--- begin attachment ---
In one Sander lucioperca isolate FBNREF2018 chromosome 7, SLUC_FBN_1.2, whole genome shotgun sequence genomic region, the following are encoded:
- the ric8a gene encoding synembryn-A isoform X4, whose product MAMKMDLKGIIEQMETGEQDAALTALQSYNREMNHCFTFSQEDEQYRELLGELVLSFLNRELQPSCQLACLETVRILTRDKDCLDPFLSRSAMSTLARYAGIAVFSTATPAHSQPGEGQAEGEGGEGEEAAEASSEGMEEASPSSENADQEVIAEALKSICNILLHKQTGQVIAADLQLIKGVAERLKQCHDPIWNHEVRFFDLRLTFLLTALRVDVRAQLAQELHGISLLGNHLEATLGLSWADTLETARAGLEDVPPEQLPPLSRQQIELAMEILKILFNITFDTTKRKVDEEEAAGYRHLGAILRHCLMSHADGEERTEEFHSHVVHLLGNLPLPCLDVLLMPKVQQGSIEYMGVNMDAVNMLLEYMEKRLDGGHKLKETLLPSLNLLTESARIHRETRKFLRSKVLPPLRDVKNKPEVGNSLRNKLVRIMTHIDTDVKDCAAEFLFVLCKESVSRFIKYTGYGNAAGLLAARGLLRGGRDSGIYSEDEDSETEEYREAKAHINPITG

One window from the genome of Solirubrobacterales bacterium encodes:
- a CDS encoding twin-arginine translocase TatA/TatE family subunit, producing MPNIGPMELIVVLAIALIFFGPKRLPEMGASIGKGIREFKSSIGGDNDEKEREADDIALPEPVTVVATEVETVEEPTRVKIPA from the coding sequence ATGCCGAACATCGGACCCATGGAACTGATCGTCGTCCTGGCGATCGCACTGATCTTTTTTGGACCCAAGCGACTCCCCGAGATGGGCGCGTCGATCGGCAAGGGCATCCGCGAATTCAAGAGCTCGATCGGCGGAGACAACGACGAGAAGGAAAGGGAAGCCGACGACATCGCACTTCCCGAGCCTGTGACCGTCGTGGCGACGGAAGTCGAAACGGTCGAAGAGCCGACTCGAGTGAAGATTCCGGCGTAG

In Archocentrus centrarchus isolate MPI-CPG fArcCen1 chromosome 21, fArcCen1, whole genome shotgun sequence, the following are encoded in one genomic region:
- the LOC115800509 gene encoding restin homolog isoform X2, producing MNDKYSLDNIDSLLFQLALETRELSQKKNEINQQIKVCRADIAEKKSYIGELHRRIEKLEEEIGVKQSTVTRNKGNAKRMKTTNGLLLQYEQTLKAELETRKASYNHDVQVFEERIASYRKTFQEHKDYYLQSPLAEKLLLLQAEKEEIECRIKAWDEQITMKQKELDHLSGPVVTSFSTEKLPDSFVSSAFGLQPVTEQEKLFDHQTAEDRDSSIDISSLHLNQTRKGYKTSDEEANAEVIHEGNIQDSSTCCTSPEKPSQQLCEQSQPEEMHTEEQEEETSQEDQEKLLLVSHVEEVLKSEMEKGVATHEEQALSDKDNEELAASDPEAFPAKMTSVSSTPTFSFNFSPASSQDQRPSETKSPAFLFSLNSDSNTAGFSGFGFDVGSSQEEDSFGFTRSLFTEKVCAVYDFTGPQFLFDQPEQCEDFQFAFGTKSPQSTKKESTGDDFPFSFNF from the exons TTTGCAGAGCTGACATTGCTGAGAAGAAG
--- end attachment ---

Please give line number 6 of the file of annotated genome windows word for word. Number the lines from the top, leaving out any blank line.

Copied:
- the LOC115800509 gene encoding restin homolog isoform X2, producing MNDKYSLDNIDSLLFQLALETRELSQKKNEINQQIKVCRADIAEKKSYIGELHRRIEKLEEEIGVKQSTVTRNKGNAKRMKTTNGLLLQYEQTLKAELETRKASYNHDVQVFEERIASYRKTFQEHKDYYLQSPLAEKLLLLQAEKEEIECRIKAWDEQITMKQKELDHLSGPVVTSFSTEKLPDSFVSSAFGLQPVTEQEKLFDHQTAEDRDSSIDISSLHLNQTRKGYKTSDEEANAEVIHEGNIQDSSTCCTSPEKPSQQLCEQSQPEEMHTEEQEEETSQEDQEKLLLVSHVEEVLKSEMEKGVATHEEQALSDKDNEELAASDPEAFPAKMTSVSSTPTFSFNFSPASSQDQRPSETKSPAFLFSLNSDSNTAGFSGFGFDVGSSQEEDSFGFTRSLFTEKVCAVYDFTGPQFLFDQPEQCEDFQFAFGTKSPQSTKKESTGDDFPFSFNF from the exons TTTGCAGAGCTGACATTGCTGAGAAGAAG